Risks: The following factors are considered under Ohio law when determining the risks associated with the design of a product: (1) the magnitude of the risk of injury; (2) ordinary consumer awareness of the risk for injury; (3) the likelihood of causing injury; (4) the violation of a private or public standard; and (5) the consumer’s expectation of the performance of the product and level of danger. Ohio Revised Code 2307.5 (B) Product Defective in Design or Formulation.
Benefits: The following factors are considered under Ohio law when determining the benefits associated with product design: (1) the utility of the product; (2) availability of an alternative design; (3) the magnitude of risks associated with an alternative design. Ohio Revised Code 2307.5 (c)
Defenses for Defective Design: (1) a pharmaceutical drug or medical device is not defective by design if it contains an adequate warning of an unavoidably unsafe aspect of the pharmaceutical or medical device; (2) the dangerous aspect is inherent to the product, recognizable, and cannot be eliminated without compromising the product’s usefullness; (3) a lack of a feasible alternative design. 2307.75 (d)(e)(f).
A manufacturing defect is based on a defect that occurred during the manufacturing process.
Most manufacturing defect cases are based on a products deviation from the intended specification, formula, performance standards, or design model. In such cases, it may be easy to determine the product did not comply with the intended design. The product may be recalled as a specific lot is identified as being non-compliant and defective. A product may be defective in manufacture or construction, materials and assembly, and a manufacturer or distributor may be subject to strict liability, even though it exercised all possible care. Ohio Revised Code 2307.74.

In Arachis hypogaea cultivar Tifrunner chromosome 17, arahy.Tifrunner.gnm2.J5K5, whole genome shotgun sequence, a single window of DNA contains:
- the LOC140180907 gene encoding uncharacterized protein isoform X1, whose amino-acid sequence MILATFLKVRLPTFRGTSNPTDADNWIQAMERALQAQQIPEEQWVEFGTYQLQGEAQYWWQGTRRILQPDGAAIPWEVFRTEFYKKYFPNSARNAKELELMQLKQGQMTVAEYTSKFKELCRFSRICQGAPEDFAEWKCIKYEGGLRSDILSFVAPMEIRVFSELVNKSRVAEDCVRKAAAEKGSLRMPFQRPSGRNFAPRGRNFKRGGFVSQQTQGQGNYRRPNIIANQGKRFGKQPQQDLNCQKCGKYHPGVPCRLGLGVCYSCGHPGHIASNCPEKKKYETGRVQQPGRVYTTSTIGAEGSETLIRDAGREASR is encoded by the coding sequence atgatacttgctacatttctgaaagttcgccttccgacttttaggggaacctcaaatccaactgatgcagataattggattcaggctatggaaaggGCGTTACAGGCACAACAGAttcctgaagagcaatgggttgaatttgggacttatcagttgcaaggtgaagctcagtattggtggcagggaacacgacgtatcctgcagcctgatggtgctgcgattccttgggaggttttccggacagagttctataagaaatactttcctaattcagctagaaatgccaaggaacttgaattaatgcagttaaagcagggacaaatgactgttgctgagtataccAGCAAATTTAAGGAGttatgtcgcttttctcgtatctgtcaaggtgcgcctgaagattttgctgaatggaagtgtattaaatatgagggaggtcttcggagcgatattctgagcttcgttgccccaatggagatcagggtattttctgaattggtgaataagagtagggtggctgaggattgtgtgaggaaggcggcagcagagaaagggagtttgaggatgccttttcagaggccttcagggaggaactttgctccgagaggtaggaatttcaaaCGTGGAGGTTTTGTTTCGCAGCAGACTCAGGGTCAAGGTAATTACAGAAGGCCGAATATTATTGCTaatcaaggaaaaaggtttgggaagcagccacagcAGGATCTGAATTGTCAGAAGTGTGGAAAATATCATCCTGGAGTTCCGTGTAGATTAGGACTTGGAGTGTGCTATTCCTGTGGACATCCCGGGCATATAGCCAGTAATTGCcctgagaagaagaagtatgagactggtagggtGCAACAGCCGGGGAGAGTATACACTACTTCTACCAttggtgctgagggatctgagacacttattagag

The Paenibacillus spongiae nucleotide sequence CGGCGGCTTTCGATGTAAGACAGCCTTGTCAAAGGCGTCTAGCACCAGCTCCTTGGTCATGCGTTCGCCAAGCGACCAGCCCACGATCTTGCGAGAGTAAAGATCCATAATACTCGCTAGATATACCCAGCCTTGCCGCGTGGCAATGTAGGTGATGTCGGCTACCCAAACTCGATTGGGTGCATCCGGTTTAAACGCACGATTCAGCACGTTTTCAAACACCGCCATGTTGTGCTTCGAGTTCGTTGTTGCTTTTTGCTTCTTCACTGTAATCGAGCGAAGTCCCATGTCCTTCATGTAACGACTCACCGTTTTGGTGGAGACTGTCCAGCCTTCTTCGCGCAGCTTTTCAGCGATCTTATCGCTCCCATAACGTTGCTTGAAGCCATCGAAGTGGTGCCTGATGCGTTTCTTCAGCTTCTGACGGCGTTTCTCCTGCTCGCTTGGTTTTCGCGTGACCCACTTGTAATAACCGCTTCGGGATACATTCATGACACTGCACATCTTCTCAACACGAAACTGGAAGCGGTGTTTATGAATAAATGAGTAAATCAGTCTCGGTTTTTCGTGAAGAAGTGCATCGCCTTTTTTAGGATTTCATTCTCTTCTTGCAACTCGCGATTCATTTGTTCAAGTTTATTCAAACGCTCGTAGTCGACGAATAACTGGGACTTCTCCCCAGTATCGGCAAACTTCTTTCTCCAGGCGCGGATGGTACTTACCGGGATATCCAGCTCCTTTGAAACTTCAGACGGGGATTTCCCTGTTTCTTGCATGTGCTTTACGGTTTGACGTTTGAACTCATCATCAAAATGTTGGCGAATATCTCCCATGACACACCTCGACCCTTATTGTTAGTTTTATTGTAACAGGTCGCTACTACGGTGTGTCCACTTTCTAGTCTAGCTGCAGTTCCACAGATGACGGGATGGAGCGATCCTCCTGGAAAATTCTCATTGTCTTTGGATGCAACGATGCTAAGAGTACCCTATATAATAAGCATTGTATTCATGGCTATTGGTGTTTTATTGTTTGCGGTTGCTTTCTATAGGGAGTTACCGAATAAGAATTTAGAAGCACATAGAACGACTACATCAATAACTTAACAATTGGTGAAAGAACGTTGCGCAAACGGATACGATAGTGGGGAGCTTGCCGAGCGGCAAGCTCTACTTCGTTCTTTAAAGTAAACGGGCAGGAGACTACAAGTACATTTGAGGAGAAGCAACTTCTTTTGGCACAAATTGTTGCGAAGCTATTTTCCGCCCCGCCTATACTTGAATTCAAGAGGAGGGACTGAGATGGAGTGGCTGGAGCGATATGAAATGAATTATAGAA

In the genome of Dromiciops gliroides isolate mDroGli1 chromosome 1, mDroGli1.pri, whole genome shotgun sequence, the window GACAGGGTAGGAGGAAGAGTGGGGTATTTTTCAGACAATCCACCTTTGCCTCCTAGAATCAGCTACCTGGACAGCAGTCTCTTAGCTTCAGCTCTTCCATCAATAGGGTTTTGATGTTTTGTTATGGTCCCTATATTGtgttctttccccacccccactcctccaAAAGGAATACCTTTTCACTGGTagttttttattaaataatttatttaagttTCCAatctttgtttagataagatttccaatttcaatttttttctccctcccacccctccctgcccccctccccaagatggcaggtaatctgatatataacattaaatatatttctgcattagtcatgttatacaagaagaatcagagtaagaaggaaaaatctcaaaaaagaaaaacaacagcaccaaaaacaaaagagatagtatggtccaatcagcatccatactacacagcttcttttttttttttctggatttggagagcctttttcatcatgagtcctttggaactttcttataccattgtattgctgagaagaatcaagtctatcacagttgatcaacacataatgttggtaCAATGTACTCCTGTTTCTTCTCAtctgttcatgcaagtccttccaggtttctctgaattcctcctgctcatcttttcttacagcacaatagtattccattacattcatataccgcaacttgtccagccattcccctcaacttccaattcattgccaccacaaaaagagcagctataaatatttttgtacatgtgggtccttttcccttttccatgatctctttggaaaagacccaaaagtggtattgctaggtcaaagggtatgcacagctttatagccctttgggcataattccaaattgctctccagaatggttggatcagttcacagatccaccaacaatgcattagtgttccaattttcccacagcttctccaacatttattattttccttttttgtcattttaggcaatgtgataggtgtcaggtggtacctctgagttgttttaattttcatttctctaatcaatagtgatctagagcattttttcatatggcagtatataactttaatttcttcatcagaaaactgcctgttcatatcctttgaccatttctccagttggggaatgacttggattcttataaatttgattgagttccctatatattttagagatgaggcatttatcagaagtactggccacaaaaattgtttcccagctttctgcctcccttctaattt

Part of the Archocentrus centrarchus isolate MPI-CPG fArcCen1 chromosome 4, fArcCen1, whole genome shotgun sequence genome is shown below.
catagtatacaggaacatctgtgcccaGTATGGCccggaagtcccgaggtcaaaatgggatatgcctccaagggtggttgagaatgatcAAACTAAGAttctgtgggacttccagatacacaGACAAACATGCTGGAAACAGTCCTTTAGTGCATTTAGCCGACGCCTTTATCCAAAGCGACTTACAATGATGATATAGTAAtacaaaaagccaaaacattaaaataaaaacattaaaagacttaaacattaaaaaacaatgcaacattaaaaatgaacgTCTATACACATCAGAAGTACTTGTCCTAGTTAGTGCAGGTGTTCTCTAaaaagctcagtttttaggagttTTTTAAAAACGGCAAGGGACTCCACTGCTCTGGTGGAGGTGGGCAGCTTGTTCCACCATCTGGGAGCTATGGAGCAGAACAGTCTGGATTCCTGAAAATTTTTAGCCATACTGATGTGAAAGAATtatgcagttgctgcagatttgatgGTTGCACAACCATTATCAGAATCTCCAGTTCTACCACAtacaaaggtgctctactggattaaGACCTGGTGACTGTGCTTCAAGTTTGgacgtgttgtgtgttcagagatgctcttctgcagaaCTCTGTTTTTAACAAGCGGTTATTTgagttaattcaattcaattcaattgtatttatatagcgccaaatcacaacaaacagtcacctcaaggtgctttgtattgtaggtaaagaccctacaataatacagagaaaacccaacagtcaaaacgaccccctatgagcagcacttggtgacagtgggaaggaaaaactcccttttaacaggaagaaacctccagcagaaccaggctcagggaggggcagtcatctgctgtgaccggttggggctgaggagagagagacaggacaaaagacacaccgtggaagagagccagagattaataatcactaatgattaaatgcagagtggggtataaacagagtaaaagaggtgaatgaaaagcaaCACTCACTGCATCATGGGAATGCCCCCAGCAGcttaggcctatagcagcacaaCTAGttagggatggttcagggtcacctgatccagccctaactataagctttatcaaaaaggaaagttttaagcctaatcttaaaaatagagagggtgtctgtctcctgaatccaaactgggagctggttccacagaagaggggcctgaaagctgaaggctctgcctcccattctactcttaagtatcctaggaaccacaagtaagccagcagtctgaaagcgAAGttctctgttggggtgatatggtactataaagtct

In determining whether a product is defective due to inadequate warning or instruction, evidence must be presented to prove: (1) the manufacturer knew, or in the exercise of reasonable care, should have known about a risk; (2) a reasonable manufacturer would have provided a warning of the risk; (3) the manufacturer failed to provide the warning; and (4) the person was injured due to a lack of warning. The same elements apply whether the claim is based on a warning present during the marketing or post-sale warnings.
Defenses to Failure to Warn Claims: (1) the risk was open and obvious or a matter of common knowledge; and (2) in cases of a pharmaceutical drug or medical device, the warning was provided to the prescribing physician (“Learned Intermediary Doctrine”).
Product liability law overlaps with regulatory law, which are the systems of legislative rules and administrative agencies, and part of federal and state governments. These agencies regulate the safety of the products sold to the public. Examples include: The Food and Drug Administration (FDA); the National Highway Traffic Safety Administration (NHTSA;) and the Consumer Product Safety Commission (CPSC). The listed government agencies, however, may initiate recalls of dangerous products but do not provide remedies or compensation for damages where an individual is injured due to the defective product.
If you or a loved one has suffered an injury due to a defective product and have questions about the root cause and the legal remedies available to improve quality of life and medical care, contact The Lyon Firm (800) 513-2403. You will speak directly with Mr. Lyon, and he will help you answer these critical questions.